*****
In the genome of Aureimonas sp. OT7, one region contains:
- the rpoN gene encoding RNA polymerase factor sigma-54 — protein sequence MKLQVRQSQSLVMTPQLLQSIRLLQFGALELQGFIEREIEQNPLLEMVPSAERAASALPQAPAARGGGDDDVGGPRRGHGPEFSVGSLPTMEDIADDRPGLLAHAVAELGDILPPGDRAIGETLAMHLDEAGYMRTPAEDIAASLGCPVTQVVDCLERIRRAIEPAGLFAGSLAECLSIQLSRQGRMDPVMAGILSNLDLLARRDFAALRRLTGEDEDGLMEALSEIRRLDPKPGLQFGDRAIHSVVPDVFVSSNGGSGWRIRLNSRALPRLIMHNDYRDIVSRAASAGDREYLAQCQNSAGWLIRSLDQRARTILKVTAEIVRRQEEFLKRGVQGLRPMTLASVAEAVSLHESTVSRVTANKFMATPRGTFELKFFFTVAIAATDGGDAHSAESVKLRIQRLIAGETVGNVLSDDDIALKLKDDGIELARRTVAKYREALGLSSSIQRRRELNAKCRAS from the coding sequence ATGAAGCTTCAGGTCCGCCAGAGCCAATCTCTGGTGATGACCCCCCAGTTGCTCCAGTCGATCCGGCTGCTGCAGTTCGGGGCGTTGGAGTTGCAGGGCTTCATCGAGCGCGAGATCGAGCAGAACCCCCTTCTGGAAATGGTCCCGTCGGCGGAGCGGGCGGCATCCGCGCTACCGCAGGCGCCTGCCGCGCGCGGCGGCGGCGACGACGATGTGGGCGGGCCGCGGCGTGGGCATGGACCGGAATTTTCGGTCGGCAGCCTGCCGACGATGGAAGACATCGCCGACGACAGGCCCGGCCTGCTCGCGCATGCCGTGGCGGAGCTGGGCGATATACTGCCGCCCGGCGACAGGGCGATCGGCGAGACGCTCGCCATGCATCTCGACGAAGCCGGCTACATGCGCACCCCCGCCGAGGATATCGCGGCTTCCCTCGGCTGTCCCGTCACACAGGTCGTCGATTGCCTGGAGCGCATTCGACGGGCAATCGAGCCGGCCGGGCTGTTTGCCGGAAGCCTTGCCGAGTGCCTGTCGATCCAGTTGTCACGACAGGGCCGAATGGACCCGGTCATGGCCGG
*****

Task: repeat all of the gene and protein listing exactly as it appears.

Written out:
In the genome of Aureimonas sp. OT7, one region contains:
- the rpoN gene encoding RNA polymerase factor sigma-54 — protein sequence MKLQVRQSQSLVMTPQLLQSIRLLQFGALELQGFIEREIEQNPLLEMVPSAERAASALPQAPAARGGGDDDVGGPRRGHGPEFSVGSLPTMEDIADDRPGLLAHAVAELGDILPPGDRAIGETLAMHLDEAGYMRTPAEDIAASLGCPVTQVVDCLERIRRAIEPAGLFAGSLAECLSIQLSRQGRMDPVMAGILSNLDLLARRDFAALRRLTGEDEDGLMEALSEIRRLDPKPGLQFGDRAIHSVVPDVFVSSNGGSGWRIRLNSRALPRLIMHNDYRDIVSRAASAGDREYLAQCQNSAGWLIRSLDQRARTILKVTAEIVRRQEEFLKRGVQGLRPMTLASVAEAVSLHESTVSRVTANKFMATPRGTFELKFFFTVAIAATDGGDAHSAESVKLRIQRLIAGETVGNVLSDDDIALKLKDDGIELARRTVAKYREALGLSSSIQRRRELNAKCRAS from the coding sequence ATGAAGCTTCAGGTCCGCCAGAGCCAATCTCTGGTGATGACCCCCCAGTTGCTCCAGTCGATCCGGCTGCTGCAGTTCGGGGCGTTGGAGTTGCAGGGCTTCATCGAGCGCGAGATCGAGCAGAACCCCCTTCTGGAAATGGTCCCGTCGGCGGAGCGGGCGGCATCCGCGCTACCGCAGGCGCCTGCCGCGCGCGGCGGCGGCGACGACGATGTGGGCGGGCCGCGGCGTGGGCATGGACCGGAATTTTCGGTCGGCAGCCTGCCGACGATGGAAGACATCGCCGACGACAGGCCCGGCCTGCTCGCGCATGCCGTGGCGGAGCTGGGCGATATACTGCCGCCCGGCGACAGGGCGATCGGCGAGACGCTCGCCATGCATCTCGACGAAGCCGGCTACATGCGCACCCCCGCCGAGGATATCGCGGCTTCCCTCGGCTGTCCCGTCACACAGGTCGTCGATTGCCTGGAGCGCATTCGACGGGCAATCGAGCCGGCCGGGCTGTTTGCCGGAAGCCTTGCCGAGTGCCTGTCGATCCAGTTGTCACGACAGGGCCGAATGGACCCGGTCATGGCCGG